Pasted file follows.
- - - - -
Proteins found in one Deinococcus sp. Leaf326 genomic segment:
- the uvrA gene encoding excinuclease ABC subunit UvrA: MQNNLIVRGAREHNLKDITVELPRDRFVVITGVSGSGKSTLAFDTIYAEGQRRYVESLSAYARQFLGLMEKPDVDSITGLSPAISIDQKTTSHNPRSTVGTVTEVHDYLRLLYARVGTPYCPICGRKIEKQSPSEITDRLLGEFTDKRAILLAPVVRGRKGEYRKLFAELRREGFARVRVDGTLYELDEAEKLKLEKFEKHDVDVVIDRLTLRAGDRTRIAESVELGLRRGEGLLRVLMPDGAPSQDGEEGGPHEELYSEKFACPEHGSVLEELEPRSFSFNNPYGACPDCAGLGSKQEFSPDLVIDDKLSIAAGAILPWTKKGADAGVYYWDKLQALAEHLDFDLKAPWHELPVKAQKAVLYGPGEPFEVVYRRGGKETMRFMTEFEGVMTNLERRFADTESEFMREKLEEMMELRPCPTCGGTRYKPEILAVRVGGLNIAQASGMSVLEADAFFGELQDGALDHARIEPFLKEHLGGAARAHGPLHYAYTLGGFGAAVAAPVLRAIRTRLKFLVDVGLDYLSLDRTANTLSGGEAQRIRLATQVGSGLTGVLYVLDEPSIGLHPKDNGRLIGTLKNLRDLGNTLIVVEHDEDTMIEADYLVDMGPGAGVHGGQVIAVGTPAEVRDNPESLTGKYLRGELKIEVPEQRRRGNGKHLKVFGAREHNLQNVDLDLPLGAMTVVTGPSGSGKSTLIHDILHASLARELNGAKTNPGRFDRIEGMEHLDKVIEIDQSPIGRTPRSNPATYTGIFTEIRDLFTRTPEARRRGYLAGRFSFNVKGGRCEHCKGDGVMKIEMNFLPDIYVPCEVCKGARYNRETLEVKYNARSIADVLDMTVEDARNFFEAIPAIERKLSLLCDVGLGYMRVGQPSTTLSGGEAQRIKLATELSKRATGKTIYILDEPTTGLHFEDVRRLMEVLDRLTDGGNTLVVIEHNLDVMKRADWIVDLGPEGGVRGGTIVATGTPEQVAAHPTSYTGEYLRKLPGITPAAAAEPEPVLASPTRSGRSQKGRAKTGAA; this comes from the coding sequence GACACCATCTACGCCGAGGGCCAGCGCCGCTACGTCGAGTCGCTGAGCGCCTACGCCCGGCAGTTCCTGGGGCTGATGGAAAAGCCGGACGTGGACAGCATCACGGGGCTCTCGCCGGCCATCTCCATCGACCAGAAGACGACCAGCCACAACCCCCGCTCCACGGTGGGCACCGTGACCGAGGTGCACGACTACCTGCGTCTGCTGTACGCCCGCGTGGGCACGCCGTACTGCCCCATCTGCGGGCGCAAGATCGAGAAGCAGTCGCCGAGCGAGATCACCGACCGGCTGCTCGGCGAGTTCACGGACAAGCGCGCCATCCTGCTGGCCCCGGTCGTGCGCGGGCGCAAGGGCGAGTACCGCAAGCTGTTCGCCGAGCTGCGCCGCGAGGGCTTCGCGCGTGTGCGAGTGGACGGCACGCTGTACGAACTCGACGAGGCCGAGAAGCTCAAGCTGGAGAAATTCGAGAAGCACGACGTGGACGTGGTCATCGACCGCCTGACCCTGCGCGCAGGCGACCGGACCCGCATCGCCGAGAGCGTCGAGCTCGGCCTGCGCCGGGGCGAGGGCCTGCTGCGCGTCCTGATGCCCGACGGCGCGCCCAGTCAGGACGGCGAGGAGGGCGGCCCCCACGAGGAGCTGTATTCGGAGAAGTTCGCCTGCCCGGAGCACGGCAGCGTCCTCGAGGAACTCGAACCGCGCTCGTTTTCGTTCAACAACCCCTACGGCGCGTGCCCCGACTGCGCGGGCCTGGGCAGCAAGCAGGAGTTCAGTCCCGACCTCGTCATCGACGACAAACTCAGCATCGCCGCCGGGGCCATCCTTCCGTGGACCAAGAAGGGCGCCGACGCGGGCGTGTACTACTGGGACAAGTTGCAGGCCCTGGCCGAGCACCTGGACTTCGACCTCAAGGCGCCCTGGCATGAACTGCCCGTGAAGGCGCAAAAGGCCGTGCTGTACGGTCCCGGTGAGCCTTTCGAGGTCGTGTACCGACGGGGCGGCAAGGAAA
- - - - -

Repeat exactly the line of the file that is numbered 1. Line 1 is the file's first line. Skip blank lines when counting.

Proteins found in one Deinococcus sp. Leaf326 genomic segment: